One in five Americans will be diagnosed with skin cancer during their lifetime. Many people don’t know this, but skin cancer is the most prevalent cancer worldwide, and in the United States, there are more new cases of skin cancer than breast, prostate, lung, and colon cancers combined. Research shows that the incidence of melanoma in women 18 to 39 increased 800 percent from 1970 to 2009. In other words, we should all be reading up on how to prevent it.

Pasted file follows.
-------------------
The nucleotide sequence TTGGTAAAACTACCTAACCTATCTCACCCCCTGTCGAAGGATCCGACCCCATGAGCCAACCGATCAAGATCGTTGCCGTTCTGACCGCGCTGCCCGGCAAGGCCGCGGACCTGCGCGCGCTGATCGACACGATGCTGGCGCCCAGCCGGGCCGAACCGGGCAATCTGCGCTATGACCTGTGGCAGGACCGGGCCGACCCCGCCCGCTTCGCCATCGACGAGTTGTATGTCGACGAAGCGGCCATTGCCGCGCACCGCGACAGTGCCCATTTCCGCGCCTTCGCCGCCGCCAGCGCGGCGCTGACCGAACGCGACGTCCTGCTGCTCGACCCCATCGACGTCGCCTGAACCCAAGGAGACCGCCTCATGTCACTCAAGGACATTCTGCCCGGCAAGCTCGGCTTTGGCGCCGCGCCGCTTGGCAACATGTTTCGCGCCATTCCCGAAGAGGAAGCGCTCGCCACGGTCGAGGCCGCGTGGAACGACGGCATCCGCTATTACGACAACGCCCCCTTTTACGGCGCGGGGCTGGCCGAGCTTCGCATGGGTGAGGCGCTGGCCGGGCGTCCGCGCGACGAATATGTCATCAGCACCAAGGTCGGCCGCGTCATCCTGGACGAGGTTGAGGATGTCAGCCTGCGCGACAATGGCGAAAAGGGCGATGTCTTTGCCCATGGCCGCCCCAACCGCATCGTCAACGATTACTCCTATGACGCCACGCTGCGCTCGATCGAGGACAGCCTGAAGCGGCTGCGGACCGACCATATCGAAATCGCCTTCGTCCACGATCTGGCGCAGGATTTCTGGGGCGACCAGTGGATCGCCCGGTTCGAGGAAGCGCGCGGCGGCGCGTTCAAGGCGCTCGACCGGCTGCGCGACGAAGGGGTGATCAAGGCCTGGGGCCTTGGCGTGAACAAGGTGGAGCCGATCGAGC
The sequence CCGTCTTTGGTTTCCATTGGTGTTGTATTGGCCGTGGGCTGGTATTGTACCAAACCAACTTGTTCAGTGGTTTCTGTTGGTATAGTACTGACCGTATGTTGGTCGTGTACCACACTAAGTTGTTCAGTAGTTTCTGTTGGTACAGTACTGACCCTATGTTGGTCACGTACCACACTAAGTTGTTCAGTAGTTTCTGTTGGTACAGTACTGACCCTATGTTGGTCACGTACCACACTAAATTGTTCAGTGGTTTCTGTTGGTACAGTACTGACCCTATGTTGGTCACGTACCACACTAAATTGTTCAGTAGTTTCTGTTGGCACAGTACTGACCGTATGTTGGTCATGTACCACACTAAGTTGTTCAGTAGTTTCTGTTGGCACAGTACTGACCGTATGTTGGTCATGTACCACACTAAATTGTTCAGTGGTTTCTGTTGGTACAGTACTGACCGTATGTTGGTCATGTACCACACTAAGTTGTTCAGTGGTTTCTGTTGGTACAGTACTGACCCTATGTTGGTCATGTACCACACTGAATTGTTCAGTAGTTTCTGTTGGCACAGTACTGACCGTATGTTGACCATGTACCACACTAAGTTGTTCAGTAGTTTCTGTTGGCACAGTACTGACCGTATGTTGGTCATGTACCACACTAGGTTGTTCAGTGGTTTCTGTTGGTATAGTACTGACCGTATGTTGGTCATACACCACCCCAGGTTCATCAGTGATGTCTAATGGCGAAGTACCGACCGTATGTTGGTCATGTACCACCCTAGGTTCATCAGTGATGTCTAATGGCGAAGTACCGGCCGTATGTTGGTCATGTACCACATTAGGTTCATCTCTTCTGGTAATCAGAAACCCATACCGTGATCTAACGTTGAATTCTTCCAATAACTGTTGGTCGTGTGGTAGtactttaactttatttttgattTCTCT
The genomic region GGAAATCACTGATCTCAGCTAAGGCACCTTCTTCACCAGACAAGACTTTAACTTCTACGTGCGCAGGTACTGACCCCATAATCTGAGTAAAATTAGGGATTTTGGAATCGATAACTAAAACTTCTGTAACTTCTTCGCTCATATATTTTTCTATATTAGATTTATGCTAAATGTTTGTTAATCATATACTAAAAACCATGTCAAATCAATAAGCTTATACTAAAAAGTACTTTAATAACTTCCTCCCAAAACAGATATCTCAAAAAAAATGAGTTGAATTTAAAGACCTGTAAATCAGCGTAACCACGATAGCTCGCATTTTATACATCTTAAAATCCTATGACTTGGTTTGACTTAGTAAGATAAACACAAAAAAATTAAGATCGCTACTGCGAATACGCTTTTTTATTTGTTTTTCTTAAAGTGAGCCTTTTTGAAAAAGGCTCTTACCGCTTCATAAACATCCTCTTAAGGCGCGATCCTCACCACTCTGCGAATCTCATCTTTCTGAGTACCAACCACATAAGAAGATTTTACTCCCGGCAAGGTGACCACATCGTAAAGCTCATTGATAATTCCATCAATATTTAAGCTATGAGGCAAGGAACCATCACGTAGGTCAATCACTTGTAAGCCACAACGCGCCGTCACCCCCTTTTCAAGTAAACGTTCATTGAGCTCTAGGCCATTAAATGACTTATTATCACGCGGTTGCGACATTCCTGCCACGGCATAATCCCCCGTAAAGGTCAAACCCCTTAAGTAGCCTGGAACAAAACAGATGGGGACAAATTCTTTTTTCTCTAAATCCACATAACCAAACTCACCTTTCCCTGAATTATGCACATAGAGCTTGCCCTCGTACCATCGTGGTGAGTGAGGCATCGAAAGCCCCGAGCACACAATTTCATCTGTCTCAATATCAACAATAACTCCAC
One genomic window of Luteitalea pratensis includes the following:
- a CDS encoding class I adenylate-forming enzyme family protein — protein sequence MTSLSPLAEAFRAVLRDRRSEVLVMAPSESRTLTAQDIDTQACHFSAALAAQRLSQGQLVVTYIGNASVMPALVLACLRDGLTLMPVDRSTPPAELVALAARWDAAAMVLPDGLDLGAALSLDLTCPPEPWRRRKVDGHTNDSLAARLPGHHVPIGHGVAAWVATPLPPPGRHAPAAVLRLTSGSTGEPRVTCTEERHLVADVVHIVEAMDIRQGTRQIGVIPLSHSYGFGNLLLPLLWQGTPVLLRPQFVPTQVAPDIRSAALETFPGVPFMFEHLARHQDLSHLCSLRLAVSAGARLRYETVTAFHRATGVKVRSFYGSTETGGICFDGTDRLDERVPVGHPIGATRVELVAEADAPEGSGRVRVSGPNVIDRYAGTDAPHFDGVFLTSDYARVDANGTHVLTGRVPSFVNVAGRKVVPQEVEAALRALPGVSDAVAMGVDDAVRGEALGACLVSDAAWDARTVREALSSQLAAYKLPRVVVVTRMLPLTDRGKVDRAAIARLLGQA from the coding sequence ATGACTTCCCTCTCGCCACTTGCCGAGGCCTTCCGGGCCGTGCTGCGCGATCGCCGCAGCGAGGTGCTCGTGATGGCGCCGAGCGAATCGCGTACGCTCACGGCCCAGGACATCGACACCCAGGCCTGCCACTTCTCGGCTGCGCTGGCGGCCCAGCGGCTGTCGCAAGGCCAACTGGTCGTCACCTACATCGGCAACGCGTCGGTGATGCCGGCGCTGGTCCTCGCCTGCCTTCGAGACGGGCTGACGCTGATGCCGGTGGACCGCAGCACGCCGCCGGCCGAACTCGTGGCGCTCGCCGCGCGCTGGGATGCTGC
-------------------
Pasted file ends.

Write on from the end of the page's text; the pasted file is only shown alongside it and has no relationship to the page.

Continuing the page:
I say this not only as a skin cancer expert and dermatologist but because I am one of those five. And if I had known then what I know now, there’s a chance I wouldn’t have had the extreme displeasure of having to diagnose myself with the most deadly skin cancer there is: melanoma.
And while sunscreen is an important part of skin cancer prevention, we are too quick to focus only on sunscreen and forget all the other things that put you at risk for skin cancer. Here are four ways to prevent this disease that have nothing to do with SPF:
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